Quadriplegic Shares Her Perspective On Sex And Intimacy

Curated by
Whitney Bailey
Content via In The News
In The News
Curated by
Whitney Bailey

Angela Rockwood, a quadriplegic, is one of the subjects in Ben Duffy’s documentary Take A Look At This Heart. The documentary delves into the often taboo topic of sex and disability. Angela was interviewed by Refinery about the upcoming documentary.


"Being a quadriplegic doesn't stop me. Being paralyzed doesn't stop me from being in a relationship or being physical, or making love if I'm with the right person. Because if I'm with the right person, I don't even feel like I'm paralyzed."

Angela became involved with the documentary after having a discussion with Ben about how sex and disability are often not talked about. She encouraged him to create a film surrounding the topic to educate others and bring awareness.

Angela states, "(Ben) was hesitant at first, but every time I saw him I said, 'You need to do this. We need to get it out there to educate and bring life to this.' It’s been an amazing journey for him. I've seen a transformation — as an abled-bodied man he had his perspective of sexuality and love in the disabled community. Then he saw all types of people in a new light. A mind stretched by new ideas can never return to its original dimensions, you know? He came to my house a month ago and he showed me the film and it was beautiful. Very touching and beautiful. There are no words."

In rehab, Angela says that she had no real resources to educate her on what her sex life could be like post injury. She hopes this film can be a resource for others. “In rehab they show you a sex video that's very outdated. It has this Richard Simmons-esque, '80s quality to it and shows positions for an able-bodied man with a quadriplegic woman, or a quadriplegic man with an able-bodied woman. There are no same-sex couples or information for couples where both partners are in a chair.”

“Sexual intimacy is something that's extremely important to me. I don't see sex as just physical, but also spiritual and emotional.”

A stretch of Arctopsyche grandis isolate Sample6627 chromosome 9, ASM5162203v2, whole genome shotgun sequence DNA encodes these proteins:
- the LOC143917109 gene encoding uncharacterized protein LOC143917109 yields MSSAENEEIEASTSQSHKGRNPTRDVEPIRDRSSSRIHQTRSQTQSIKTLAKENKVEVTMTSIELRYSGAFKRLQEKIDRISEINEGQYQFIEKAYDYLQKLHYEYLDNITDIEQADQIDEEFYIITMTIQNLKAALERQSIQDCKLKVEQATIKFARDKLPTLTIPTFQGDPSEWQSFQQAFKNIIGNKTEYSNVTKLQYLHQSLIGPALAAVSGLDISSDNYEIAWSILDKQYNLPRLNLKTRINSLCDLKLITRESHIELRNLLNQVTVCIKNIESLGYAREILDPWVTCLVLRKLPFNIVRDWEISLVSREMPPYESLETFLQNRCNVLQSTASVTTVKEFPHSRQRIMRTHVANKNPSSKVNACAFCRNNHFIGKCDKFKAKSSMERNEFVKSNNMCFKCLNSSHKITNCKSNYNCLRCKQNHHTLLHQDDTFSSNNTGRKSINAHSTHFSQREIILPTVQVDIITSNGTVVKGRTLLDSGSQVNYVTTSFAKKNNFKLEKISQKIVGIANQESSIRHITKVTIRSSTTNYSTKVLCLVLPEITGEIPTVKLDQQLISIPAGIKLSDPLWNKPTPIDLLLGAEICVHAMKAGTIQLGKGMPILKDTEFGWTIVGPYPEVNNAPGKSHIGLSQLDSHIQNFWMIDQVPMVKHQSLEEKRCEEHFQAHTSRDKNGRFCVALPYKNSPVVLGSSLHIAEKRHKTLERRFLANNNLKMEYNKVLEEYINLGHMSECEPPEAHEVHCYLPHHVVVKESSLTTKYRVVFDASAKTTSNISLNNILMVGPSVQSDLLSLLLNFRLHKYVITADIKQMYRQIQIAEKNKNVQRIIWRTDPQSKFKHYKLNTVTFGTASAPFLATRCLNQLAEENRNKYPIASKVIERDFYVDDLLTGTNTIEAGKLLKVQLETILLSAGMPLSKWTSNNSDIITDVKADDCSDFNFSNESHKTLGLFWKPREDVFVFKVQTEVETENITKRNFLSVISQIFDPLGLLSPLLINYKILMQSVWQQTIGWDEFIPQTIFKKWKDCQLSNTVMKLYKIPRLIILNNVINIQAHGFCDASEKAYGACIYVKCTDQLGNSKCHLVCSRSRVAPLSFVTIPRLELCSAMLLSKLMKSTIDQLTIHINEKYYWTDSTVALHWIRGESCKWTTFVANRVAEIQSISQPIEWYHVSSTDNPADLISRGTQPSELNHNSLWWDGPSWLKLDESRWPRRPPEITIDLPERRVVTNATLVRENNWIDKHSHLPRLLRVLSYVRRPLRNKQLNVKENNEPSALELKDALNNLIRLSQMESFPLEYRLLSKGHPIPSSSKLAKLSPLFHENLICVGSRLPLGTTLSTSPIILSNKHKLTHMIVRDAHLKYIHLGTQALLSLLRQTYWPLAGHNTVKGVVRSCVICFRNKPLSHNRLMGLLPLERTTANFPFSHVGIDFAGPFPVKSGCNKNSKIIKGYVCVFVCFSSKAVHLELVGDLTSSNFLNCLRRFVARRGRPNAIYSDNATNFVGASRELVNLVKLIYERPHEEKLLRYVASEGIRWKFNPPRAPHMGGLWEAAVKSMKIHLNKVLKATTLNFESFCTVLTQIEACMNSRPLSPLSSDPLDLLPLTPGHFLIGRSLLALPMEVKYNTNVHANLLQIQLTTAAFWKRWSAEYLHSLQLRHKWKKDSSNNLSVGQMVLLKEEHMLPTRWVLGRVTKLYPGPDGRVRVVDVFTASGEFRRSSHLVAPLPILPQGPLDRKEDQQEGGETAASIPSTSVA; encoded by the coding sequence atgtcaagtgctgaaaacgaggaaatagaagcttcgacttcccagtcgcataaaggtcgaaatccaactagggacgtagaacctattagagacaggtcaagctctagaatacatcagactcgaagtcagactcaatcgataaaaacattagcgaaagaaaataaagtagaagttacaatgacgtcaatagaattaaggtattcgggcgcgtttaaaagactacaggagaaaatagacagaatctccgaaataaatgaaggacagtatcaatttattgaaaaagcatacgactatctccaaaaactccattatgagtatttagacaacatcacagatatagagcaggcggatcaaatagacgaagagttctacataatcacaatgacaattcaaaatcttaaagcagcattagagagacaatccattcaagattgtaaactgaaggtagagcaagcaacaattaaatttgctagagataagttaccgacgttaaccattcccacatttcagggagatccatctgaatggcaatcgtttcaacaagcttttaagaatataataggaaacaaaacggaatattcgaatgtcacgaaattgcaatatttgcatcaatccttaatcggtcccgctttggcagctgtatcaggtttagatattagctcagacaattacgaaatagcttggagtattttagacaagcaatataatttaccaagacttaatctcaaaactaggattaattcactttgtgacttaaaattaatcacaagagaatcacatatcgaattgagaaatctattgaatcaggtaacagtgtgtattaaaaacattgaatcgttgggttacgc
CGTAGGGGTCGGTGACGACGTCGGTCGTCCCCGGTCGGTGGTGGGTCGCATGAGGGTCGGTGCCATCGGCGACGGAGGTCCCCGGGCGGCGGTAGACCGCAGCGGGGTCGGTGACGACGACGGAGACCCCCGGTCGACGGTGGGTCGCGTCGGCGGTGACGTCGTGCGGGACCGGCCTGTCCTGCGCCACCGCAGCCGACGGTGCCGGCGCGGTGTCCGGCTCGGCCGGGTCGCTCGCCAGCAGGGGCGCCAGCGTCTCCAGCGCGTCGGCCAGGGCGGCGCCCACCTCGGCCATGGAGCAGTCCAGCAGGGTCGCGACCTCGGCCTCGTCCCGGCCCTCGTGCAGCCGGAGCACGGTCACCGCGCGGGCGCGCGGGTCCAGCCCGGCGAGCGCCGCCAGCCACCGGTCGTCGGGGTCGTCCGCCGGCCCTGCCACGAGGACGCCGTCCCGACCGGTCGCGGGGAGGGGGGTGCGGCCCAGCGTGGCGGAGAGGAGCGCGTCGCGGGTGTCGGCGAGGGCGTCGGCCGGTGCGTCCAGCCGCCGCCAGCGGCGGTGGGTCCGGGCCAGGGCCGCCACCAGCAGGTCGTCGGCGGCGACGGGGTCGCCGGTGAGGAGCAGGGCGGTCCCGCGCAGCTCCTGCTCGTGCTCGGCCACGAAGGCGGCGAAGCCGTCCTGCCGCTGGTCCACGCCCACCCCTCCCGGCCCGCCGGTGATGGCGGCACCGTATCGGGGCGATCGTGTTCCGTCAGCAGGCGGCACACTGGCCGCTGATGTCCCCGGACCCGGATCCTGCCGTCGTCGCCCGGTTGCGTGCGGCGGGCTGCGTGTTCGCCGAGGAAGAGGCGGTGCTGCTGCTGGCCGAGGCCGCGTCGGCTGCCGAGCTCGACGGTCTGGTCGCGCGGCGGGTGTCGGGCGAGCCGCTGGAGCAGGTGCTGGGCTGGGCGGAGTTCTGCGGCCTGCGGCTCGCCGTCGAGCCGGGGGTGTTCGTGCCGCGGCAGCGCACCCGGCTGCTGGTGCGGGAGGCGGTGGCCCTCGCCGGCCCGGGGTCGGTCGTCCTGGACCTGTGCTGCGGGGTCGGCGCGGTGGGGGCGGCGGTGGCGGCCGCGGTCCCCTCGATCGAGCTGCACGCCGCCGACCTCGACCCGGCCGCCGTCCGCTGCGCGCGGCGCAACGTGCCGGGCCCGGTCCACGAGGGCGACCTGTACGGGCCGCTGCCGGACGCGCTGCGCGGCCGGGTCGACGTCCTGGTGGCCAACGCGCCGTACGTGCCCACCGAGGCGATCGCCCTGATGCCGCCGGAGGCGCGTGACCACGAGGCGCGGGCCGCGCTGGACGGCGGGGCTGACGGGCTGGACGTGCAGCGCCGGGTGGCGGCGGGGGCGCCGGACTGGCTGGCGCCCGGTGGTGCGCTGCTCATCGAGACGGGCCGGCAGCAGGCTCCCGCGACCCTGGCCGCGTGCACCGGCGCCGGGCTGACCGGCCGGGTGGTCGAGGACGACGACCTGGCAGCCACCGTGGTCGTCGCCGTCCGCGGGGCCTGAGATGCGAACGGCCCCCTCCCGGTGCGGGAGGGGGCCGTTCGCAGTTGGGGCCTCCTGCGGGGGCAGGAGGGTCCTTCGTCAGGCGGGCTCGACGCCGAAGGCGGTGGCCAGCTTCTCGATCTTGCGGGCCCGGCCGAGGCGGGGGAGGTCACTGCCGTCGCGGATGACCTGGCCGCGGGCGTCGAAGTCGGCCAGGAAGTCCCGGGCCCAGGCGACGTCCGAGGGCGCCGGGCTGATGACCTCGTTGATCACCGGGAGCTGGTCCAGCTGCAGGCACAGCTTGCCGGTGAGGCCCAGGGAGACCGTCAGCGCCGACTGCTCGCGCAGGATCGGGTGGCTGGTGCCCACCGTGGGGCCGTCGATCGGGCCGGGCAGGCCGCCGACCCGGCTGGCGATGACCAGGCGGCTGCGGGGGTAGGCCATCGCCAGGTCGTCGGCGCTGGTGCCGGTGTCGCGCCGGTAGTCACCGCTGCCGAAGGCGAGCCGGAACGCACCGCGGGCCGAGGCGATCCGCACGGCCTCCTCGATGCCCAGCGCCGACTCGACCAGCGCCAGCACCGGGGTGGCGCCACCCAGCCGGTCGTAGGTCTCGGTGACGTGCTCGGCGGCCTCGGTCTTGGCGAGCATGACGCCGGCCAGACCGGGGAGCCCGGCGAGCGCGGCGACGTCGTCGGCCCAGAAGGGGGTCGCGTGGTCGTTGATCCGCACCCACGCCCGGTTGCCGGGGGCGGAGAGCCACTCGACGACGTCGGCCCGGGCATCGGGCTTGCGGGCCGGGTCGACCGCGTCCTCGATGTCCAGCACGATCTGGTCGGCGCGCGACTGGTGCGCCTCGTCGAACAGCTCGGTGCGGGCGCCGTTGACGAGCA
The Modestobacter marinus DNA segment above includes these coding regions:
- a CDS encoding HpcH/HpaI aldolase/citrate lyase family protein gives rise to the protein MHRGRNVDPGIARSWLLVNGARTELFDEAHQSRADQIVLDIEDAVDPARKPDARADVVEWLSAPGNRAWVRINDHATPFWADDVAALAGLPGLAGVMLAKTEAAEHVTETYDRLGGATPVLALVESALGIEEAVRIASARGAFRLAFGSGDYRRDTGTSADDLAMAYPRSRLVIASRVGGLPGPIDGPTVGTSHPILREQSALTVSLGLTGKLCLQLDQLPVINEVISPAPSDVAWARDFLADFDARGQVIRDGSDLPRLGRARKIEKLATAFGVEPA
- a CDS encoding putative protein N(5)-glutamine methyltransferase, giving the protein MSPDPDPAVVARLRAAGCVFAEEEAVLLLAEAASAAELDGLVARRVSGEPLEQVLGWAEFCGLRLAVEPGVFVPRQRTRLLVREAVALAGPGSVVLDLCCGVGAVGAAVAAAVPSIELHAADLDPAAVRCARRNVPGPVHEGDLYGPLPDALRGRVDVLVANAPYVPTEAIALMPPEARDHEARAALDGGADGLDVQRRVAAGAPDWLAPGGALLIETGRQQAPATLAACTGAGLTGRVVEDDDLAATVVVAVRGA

Angela says she has found different ways to be intimate with her partner. She states, "But then you find other ways. I’m paralyzed from the neck down, so I don’t have dexterity in my hands. If I can't open my hands up to caress my boyfriend's face, then I’m going to grab his head and caress it with my cheek or forehead or lips. You learn to adapt. And that goes with love making, too. I couldn't do what I did before, but with the help of my partner I’m able to enjoy sex."

Angela proclaims that communication is key in any relationship, whether you have a disability or not. Do not be afraid to tell your partner what you like/don’t like and express your needs.

“I don’t have a problem exploring or telling my partners what works or doesn't.”

"I don’t look at my disability as a problem or an issue when I'm dating. I just date and tell the men I meet what’s up. It’s not easy and I do have to do things differently, but I break it down for them and let them know that what you see is what you get. And then in the bedroom, it’s the same thing. I tell them what I need and what I like,” says Angela.

Angela’s advice for other women with disabilities is to learn to love yourself first before starting your dating journey.

“Some individuals forget who they are, but some people embrace who they are from within and accept themselves — that’s when your world will transform. The taboos that people feel, the hang-ups they have with their bodies, it all starts with loving themselves. It's about seeing a person as who they are from within — their heart.”

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